“Many companies have been exploiting prison labor forces at wages up to 80% or more below the national minimum wage ($5.15/hr). Contractors who have used this captive labor force include AT&T, U.S. West, Boeing, Chevron, Starbucks, Eddie Bauer…Microsoft, Dell Computers, and Bank of America.  In Ohio, for example, a Honda supplier pays its prison workers $2 an hour for the same work for which the UAW has fought for decades to be paid $20 to $30 an hour.  Konica has hired prisoners to repair its copiers for less than 50 cents an hour, and in Oregon private companies can lease prisoners for only $3 a day.[ii]  Prisoners do data entry, make telephone reservations, raise hogs, shovel manure, and make circuit boards, limousines, waterbeds, and lingerie for Victoria Secret, all at a fraction of the cost of “free labor.”[iii]
 Gordon Lafer further notes that private prisons are not only public service contractors, but the highest margin temp agencies in the nation. In Oregon, a number of public agencies are using prisoners for high-skill work that would otherwise be filled by regular public employees.  Such inexpensive help surely makes prison labor hard to resist.  What’s more, those who have invested in private prisons have found that prison labor is a pot of gold.  After all, prison employees require no payment of benefits and have almost no rights.  Additionally, there are no strikes, no unions, no unemployment insurance, and no workers compensation costs.  Such savings allows corporate firms, under government contract, to operate as cheaply as possible to insure profit. [iv]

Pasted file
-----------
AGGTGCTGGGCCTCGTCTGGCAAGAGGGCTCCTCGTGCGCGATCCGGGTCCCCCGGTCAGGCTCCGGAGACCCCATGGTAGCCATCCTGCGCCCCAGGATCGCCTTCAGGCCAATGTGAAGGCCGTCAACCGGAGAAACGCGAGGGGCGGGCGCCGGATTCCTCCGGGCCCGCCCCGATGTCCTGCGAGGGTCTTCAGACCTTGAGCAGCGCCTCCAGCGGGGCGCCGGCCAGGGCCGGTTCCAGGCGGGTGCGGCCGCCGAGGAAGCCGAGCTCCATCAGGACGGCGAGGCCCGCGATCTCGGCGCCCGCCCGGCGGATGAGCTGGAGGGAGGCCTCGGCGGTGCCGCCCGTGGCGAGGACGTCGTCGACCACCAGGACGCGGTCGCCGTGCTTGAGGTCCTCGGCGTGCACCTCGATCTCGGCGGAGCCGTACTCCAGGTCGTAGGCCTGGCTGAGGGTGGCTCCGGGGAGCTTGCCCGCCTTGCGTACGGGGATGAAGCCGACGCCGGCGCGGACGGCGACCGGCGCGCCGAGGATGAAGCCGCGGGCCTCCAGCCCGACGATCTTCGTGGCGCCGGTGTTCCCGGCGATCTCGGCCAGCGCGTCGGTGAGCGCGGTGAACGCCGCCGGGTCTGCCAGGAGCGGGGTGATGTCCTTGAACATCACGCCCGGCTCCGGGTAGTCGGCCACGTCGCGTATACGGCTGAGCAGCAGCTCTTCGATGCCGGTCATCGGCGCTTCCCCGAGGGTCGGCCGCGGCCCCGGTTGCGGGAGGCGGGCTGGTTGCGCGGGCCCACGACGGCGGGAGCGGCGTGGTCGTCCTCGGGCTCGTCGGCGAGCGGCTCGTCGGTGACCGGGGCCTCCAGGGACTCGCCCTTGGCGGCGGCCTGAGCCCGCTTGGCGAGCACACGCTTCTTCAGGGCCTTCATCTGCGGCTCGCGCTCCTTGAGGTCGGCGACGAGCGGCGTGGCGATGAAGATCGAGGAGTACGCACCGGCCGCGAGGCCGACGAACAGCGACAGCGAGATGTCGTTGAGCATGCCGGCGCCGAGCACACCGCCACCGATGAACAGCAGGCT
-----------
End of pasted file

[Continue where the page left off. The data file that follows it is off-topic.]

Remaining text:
And nothing ensures a corporations addiction to profit better than claiming that addicts are nothing but criminals. Considering the financial collapse of 2008, they certainly seem to have a point. In fact, it would be hard to find anyone in the world who knows more about the subject than they do. 

(NOTE: Milton Friedman, although a huge supporter of supply side economics, also believed that making drugs illegal not only ensured that criminals would have a monopoly over those drugs, which in turn would only increase their willingness to use violence to protect that monopoly, but that it was also immoral.  As such, his ideas on economics did not cause the PIC directly.  Instead, the PIC simply utilizes supply side economics to its advantage, and much to the disadvantage of everyone else.)


[i] Wikipedia
How corporations hurt us all: saving our rights, democracy, institution by Dan Butts, p. 70
[iii]Linda evans and eve Goldberg. Pg 84.Are Prisons Obsolete?
How corporations hurt us all: saving our rights, democracy, institution by Dan Butts, p. 70